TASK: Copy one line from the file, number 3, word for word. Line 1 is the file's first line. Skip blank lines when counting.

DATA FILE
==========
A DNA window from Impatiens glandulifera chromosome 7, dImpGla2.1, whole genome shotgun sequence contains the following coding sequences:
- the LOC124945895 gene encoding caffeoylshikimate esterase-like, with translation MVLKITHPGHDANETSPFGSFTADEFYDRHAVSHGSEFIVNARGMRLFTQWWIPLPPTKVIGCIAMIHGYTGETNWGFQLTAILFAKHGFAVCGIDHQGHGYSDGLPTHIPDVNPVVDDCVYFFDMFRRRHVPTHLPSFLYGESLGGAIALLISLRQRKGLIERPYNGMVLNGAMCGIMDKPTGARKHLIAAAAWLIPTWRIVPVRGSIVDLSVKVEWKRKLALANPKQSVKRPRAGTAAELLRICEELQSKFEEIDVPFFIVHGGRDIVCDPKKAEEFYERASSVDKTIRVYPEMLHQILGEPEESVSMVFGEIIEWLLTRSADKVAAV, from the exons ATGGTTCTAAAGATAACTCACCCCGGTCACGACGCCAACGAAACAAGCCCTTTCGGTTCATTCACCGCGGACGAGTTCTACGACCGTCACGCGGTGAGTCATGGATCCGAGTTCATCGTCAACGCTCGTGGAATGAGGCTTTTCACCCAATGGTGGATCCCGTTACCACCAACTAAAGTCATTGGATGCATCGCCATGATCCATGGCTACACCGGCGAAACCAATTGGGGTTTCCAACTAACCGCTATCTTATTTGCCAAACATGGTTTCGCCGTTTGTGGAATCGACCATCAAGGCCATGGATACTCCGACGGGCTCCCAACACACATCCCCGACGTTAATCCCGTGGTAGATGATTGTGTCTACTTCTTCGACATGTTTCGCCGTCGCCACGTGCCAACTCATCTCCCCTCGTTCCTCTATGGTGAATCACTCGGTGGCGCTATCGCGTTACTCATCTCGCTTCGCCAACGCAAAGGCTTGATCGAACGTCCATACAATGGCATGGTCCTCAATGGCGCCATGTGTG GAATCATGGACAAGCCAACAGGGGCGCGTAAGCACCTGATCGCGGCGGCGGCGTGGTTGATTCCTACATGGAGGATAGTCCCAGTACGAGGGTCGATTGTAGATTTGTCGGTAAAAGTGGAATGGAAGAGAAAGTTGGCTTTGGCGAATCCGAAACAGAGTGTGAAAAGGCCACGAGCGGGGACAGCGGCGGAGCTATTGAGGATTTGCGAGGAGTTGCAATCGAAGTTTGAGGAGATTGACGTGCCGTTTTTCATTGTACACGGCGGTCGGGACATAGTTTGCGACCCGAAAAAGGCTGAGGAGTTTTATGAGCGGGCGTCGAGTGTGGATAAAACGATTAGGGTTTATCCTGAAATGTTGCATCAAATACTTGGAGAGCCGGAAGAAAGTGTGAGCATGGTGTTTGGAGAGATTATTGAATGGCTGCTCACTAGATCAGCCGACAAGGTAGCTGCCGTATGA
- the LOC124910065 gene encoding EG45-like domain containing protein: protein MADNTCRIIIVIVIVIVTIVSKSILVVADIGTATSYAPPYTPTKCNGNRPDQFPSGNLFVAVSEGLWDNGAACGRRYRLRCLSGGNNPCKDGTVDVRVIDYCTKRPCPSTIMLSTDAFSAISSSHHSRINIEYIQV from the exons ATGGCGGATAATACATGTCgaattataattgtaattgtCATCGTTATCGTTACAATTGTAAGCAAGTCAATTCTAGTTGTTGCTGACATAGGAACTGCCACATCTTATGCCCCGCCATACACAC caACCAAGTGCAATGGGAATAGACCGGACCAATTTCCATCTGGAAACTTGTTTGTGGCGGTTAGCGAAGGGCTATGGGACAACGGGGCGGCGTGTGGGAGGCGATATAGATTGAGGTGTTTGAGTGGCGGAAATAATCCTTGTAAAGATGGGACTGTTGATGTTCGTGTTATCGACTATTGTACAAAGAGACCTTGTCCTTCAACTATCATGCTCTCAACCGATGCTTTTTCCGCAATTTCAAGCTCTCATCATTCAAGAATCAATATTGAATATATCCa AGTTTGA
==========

- the LOC124910065 gene encoding EG45-like domain containing protein: protein MADNTCRIIIVIVIVIVTIVSKSILVVADIGTATSYAPPYTPTKCNGNRPDQFPSGNLFVAVSEGLWDNGAACGRRYRLRCLSGGNNPCKDGTVDVRVIDYCTKRPCPSTIMLSTDAFSAISSSHHSRINIEYIQV from the exons ATGGCGGATAATACATGTCgaattataattgtaattgtCATCGTTATCGTTACAATTGTAAGCAAGTCAATTCTAGTTGTTGCTGACATAGGAACTGCCACATCTTATGCCCCGCCATACACAC caACCAAGTGCAATGGGAATAGACCGGACCAATTTCCATCTGGAAACTTGTTTGTGGCGGTTAGCGAAGGGCTATGGGACAACGGGGCGGCGTGTGGGAGGCGATATAGATTGAGGTGTTTGAGTGGCGGAAATAATCCTTGTAAAGATGGGACTGTTGATGTTCGTGTTATCGACTATTGTACAAAGAGACCTTGTCCTTCAACTATCATGCTCTCAACCGATGCTTTTTCCGCAATTTCAAGCTCTCATCATTCAAGAATCAATATTGAATATATCCa AGTTTGA